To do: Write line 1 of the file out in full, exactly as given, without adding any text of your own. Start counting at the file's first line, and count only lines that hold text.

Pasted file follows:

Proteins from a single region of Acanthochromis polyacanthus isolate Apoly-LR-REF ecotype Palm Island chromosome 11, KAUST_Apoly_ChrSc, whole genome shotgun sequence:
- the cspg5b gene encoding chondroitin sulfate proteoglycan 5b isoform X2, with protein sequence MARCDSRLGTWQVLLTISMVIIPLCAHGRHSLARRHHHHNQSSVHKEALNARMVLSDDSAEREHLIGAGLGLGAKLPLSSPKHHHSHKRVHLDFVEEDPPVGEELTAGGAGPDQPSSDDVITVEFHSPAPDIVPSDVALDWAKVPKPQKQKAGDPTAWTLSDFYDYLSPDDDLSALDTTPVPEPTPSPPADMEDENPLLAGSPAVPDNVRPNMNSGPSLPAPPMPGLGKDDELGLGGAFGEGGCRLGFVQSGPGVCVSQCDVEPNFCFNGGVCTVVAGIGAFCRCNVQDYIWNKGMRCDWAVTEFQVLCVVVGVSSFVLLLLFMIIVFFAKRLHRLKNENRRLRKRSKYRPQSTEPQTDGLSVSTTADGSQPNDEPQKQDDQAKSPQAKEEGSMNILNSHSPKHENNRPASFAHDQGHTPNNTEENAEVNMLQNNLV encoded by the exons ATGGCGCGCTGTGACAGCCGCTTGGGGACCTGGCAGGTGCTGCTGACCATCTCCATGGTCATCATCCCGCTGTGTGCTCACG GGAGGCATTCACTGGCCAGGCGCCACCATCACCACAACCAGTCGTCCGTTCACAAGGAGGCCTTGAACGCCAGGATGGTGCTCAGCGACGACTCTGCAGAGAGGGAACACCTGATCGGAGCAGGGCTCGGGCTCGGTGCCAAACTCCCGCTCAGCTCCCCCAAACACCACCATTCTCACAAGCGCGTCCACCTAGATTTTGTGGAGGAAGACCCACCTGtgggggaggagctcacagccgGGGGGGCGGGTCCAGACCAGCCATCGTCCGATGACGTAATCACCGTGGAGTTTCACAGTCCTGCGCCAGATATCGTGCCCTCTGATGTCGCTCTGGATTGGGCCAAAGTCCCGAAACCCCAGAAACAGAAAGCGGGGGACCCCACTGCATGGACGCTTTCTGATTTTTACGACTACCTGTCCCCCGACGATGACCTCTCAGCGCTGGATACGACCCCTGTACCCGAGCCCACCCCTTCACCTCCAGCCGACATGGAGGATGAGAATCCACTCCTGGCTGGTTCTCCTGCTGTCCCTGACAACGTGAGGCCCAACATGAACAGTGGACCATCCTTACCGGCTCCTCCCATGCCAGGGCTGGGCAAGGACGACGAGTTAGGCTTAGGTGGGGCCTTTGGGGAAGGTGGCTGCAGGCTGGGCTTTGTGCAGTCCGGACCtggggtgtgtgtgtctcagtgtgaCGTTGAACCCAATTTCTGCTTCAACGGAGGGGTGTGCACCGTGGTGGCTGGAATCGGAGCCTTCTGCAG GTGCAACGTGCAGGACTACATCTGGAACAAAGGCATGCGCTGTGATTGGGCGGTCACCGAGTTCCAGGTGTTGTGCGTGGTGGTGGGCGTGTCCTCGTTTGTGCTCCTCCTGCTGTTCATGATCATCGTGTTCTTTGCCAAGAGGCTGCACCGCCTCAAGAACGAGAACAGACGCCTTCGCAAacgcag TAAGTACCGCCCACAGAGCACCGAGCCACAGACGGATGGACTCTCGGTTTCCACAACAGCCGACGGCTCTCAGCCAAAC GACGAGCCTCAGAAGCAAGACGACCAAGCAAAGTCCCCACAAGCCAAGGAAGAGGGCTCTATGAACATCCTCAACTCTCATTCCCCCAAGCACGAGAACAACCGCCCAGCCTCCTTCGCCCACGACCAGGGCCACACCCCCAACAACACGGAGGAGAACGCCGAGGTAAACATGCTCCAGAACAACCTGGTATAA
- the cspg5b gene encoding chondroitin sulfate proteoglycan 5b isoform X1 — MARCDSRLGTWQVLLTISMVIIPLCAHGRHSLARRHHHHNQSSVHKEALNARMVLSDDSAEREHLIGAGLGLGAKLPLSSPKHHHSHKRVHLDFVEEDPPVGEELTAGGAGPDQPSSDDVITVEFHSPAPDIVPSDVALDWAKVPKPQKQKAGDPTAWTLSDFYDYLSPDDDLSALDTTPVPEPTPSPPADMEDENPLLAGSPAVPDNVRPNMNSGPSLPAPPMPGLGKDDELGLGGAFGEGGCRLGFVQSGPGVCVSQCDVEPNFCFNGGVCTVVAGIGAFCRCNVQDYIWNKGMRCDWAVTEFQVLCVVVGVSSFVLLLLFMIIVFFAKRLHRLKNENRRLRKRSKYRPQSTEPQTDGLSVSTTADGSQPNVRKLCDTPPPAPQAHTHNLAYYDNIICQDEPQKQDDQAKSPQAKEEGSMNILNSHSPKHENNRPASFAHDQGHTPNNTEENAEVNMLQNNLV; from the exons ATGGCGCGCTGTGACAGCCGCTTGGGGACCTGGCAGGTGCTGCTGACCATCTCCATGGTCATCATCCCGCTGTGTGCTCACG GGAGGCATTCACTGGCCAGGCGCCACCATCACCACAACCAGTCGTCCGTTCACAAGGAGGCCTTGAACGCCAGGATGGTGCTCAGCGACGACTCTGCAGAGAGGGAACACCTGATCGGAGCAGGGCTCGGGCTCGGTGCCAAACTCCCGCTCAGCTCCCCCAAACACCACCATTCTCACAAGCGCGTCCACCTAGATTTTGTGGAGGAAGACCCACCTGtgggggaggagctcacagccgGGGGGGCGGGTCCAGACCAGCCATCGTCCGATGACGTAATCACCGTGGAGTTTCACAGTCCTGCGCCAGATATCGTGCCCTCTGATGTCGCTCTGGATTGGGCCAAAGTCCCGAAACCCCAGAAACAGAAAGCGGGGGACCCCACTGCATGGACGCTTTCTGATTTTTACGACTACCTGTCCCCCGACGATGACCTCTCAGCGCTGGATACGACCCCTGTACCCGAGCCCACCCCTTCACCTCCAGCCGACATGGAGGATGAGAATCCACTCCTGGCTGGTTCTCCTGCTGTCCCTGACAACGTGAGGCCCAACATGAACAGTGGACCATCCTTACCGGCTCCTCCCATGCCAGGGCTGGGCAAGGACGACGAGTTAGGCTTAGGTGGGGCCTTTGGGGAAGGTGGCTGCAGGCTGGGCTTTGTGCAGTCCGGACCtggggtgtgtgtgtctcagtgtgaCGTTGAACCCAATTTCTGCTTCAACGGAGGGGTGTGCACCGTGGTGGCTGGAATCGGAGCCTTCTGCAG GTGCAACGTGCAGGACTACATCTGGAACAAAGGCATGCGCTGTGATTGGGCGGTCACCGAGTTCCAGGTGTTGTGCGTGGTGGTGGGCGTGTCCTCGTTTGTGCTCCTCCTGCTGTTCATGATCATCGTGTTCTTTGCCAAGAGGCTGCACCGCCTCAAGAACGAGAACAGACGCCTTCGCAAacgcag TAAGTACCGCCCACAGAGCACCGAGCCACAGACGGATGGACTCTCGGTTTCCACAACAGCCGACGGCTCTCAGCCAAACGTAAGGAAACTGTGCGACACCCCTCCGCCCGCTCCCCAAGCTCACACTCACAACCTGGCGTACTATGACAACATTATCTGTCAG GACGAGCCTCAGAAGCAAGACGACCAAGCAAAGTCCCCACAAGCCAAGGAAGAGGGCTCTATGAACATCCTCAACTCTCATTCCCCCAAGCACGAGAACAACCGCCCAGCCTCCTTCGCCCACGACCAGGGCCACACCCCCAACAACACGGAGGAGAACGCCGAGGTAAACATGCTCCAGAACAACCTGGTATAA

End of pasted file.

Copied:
Proteins from a single region of Acanthochromis polyacanthus isolate Apoly-LR-REF ecotype Palm Island chromosome 11, KAUST_Apoly_ChrSc, whole genome shotgun sequence: